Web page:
CHICAGO (WLS) -- The daughter of a Chicago World War II veteran is furious with the office of Veteran Affairs.
She says she's been fighting the VA for months to get her father's health benefits, but she claims the VA is creating a major roadblock.
For many seniors like William Dise, leaving the house just isn't an option. He's 94-years-old and has major health problems.
But his family says the VA won't release his health benefits unless he comes down to their office in person.
Having a parent with health challenges isn't easy, but Alice Dise has vowed to stay right by her dad's side.
"My father was probably the best father anyone could have," she said. "My father worked two and three jobs his entire life to provide for his four children."
William Dise also fought for our country in World War II, serving in the Philippines and New Guinea.
Now his health is in decline. He was diagnosed with dementia and most recently orthostatic hypertension.
"So when he stands, his blood pressure plummets. It can go anywhere from 150/80 to 86/60 in a matter of seconds," Alice Dise said. "So there's a fear of him falling or blacking out."
She says it's happened before. He just got back from rehab after taking a fall.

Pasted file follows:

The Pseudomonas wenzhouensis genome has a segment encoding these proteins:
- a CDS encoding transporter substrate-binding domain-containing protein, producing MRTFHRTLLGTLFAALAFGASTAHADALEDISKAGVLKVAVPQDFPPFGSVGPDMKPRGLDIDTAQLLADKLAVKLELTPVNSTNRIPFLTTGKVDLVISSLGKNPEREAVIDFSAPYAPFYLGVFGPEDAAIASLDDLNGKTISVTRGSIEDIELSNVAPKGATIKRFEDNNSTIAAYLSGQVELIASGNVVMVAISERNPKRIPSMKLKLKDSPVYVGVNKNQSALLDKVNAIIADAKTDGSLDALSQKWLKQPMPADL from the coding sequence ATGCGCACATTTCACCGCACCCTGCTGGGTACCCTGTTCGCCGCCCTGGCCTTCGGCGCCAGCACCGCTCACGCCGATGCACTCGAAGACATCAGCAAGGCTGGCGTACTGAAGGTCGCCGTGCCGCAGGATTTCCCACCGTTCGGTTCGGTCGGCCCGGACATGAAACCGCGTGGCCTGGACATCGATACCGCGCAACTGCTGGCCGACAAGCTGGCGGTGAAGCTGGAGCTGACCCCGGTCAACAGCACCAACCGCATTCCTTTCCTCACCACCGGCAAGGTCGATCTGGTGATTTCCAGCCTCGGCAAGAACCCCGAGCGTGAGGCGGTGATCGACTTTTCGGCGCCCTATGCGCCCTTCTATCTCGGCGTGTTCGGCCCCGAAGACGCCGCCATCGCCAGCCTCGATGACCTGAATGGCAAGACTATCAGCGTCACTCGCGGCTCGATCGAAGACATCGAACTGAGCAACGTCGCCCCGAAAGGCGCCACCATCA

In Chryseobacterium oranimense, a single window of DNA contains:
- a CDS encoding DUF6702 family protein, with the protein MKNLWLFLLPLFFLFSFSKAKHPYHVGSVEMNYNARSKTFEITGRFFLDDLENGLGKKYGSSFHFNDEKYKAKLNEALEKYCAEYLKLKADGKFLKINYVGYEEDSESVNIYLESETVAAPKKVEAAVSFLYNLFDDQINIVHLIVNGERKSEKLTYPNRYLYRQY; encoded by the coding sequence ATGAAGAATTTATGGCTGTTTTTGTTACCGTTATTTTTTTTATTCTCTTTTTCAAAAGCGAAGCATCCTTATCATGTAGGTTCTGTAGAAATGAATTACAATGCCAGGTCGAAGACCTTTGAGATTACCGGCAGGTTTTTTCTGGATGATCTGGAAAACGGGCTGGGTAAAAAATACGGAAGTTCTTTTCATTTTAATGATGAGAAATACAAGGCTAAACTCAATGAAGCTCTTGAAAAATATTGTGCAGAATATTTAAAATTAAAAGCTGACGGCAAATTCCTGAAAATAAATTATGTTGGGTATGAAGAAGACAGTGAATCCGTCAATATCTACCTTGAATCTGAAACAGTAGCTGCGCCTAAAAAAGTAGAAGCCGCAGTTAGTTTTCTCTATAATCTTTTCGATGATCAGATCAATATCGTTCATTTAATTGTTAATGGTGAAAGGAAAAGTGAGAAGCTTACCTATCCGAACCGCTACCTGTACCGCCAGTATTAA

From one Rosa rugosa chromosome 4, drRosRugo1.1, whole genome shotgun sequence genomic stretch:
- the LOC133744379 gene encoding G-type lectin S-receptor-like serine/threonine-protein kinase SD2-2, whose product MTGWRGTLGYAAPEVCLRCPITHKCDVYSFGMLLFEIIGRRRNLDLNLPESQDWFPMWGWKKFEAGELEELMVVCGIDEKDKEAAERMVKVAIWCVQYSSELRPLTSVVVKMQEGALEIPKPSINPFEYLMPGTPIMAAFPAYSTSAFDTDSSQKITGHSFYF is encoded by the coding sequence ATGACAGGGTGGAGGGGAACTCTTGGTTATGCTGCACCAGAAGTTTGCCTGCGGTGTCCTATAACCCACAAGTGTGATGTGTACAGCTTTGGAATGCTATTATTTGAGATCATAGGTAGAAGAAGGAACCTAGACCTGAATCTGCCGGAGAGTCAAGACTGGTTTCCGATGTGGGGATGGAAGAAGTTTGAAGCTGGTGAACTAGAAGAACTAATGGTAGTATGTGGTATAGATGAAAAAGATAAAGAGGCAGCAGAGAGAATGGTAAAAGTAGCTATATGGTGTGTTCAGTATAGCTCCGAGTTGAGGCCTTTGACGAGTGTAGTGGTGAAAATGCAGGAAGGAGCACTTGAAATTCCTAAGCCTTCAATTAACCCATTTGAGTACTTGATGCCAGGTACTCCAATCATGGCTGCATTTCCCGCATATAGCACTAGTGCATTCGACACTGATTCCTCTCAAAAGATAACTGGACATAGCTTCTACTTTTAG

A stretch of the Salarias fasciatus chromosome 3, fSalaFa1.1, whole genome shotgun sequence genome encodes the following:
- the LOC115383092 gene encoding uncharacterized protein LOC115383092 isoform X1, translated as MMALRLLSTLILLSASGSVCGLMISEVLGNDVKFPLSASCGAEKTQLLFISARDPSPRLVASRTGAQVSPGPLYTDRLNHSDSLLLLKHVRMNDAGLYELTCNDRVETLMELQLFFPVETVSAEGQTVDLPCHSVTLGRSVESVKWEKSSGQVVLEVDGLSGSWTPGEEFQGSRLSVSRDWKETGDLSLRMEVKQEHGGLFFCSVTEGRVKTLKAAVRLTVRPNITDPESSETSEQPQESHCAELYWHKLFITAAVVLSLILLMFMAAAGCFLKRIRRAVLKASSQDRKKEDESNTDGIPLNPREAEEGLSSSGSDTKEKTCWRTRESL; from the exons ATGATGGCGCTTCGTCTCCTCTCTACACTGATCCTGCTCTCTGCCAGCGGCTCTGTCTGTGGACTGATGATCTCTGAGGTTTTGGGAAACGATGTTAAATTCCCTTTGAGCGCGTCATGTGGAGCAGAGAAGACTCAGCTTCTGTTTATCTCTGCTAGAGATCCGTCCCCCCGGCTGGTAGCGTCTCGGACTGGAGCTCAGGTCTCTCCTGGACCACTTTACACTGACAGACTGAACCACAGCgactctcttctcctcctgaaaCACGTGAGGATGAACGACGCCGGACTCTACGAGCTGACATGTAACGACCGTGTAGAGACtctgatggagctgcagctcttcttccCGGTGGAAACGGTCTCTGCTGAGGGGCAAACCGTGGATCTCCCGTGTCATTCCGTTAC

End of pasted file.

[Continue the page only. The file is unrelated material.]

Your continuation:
His daughter says she tried to access his VA health benefits for home care, but the Jesse Brown VA Medical Center told her he'd have to apply in person.
"We've explained how dangerous that can be for his health," Alice Dise said. "Even just getting him out of this house would be very challenging, up and down the stairs."
She says she offered to have his medical records transferred or she could deliver them in person, but was told that wouldn't work either and the only way they would come to him is if he was dying.
"I just think it's outrageous," Alice Dise said. "For a 94-year-old veteran, who served his country, who is obviously in a weakened state...he is owed this. He deserves this."
A spokesperson with the Jesse Brown VA Medical Center responded saying, " Any time a veteran or family member has a concern, we reach out to them directly, just as we have been doing with the veteran in this case."
One day after ABC7 reached out, the family said the VA called them and agreed to send someone to the veteran's home for an examination immediately.
His daughter, Alice, is thankful and William Dise is pretty happy, too.
"That's a blessing from the Lord," he said.
ABC7 asked the VA what their policy is when it comes to in-home assessments for people who are disabled. They said, "Veterans or family members with concerns to reach out to our Patient Advocates at 312-569-7959 or our Customer Service Manager at 312-569-8188."
If you have a consumer issue you need investigated call Samantha Chatman on the ABC 7 I-Team tip line at 312-750- 7-TIP.
Chicago World War II veteran, 94, struggles to access VA health benefits
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